A rematch we’ve been waiting on: Madison Keys vs. Sloane Stephens
It’s in the French Open semifinal Thursday
After foot surgery early last year and an improbable run that led to the US Open tennis championship in September, the rest of 2017 didn’t end particularly well for Sloane Stephens. She failed to win a match for the rest of the year after winning her first major, which led tennis analyst Chris Evert to “question whether she has a burning desire to win more Grand Slams or be No. 1.”
The answer to those questions, with Stephens looking to reach her second Grand Slam final, is yes and yes.
For the opportunity to win her second major, Stephens, who last year became the fourth African-American woman to win a Grand Slam title, will have to overcome the woman whom she beat in the final of last year’s US Open, Madison Keys. The two African-American women, who happen to be good friends, face each other in a French Open semifinal on Thursday.
The Stephens/Keys match is the first All-American women’s semifinal at the French Open since 2002, when Serena Williams beat Jennifer Capriati en route to winning the first of four straight Grand Slam singles titles. And, of course, it’s a rematch of last year’s US Open, where Stephens beat Keys in straight sets (6-3, 6-0), walking away with the biggest paycheck of her career: $3.7 million.
“I’m super excited,” said Stephens, the No. 10 seed, during a postmatch television interview after Tuesday’s easy quarterfinal win over Daria Kasatkina (6-3, 6-1). “Every time I get to play Maddy is great. Another opportunity for the both of us. Two Americans in the semifinals — I think we’re doing pretty good.”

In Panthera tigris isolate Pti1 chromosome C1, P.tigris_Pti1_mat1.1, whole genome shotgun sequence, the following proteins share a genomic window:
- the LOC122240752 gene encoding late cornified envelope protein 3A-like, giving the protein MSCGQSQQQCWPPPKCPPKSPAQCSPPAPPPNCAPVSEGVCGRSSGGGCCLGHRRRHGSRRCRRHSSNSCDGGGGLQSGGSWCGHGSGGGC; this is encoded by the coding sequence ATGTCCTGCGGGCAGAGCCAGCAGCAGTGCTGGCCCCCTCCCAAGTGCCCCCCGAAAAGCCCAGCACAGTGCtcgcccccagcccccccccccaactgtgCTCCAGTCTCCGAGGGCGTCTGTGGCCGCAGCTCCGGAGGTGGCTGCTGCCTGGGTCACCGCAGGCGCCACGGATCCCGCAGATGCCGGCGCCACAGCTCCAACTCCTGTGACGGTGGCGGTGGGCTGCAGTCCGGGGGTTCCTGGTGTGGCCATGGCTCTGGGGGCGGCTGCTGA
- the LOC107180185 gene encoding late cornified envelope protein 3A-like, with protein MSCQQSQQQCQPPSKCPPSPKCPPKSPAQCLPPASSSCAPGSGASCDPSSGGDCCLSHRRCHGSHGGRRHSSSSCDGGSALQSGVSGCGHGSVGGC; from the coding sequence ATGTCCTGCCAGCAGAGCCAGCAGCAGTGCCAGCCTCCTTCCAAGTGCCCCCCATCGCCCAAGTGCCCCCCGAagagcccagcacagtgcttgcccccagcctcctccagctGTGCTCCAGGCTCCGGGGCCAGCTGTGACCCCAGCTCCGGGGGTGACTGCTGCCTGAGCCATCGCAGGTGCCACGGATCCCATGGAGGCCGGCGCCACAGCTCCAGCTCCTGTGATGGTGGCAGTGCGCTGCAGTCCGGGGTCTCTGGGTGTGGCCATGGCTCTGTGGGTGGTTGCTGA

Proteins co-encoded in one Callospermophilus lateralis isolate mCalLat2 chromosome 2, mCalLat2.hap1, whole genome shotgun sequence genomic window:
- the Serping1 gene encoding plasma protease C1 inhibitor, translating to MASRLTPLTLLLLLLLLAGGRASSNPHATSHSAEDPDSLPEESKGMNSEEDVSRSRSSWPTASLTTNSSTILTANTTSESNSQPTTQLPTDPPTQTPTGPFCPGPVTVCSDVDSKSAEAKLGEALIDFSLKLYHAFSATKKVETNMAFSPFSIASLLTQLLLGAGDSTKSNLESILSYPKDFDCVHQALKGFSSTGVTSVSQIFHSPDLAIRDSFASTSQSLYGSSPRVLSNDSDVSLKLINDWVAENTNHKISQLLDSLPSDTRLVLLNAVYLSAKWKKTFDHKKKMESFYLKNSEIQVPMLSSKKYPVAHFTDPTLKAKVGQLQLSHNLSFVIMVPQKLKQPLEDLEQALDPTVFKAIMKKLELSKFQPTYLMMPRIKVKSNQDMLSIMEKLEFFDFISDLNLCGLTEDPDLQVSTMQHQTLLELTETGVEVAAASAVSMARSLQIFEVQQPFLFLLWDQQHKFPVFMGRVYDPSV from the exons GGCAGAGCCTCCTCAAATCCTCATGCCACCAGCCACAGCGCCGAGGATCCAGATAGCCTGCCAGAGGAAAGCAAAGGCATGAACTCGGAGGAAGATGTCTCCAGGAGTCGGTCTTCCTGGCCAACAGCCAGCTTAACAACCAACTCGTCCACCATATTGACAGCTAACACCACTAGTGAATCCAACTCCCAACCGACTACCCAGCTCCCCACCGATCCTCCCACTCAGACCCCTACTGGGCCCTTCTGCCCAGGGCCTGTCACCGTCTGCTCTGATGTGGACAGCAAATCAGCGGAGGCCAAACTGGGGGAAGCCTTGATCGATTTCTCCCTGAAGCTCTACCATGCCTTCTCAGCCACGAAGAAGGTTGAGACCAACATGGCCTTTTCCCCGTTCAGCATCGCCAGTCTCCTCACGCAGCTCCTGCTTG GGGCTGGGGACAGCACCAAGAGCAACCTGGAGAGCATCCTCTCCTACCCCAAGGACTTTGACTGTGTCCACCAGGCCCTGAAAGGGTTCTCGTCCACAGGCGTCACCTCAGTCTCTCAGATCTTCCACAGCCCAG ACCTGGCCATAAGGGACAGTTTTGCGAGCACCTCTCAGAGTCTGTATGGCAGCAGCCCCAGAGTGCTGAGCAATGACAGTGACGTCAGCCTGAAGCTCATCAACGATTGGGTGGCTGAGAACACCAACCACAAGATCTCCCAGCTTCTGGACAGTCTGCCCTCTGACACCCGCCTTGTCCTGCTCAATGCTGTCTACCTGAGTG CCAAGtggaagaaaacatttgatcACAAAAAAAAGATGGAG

Keys, ranked 13th in the world, hasn’t dropped a set in reaching the semifinals. At 23, she is the youngest American to reach the French Open semifinals since 21-year-old Serena Williams in 2003.
This French Open journey for Keys includes a win over Naomi Osaka, the No. 21 player in the world who won her first career title at Indian Wells, California, in March. Keys has been one of the most consistent players on the tour, reaching the quarterfinals in three straight majors. (She lost in the quarterfinals of the Australian Open to Angelique Kerber in straight sets.)
Stephens on Monday will become the No. 1 American in the WTA rankings, a position that only three players — Serena Williams, Venus Williams and Bethanie Mattek-Sands — have held since Jan. 29, 2007.
She’s dropped only one set in the tournament, which came in a tough third-round win over Camila Giorgi (4-6, 6-1, 8-6) when Stephens survived being down a break three times in the final set. That win avenged a straight-sets loss to Giorgi in the Apia International tournament in Sydney on Jan. 7, a week before she was eliminated from the Australian Open in her first match.
Those losses in Sydney and Melbourne, which extended her losing streak to six matches, seemed to justify Evert’s criticism at the start of the year. Since then, Stephens has gone 21-5 in matches, including wins over three top-10 opponents in winning the Miami Open and the $1.3 million top prize in March.
This is the third head-to-head meeting between the two, with Stephens winning both matches, including the final of last year’s US Open and a round-of-64 match in the 2015 Miami Masters (6-4, 6-2).
This is also the deepest run in the French Open for both Stephens and Keys, who said their friendship won’t cause any weirdness leading up to their match.
“When we get on the court it’s time to compete, but before that we’re not going to get weird and awkward and make it weird for each other,” Stephens said during her news conference after Tuesday’s win. “Everything will be normal.”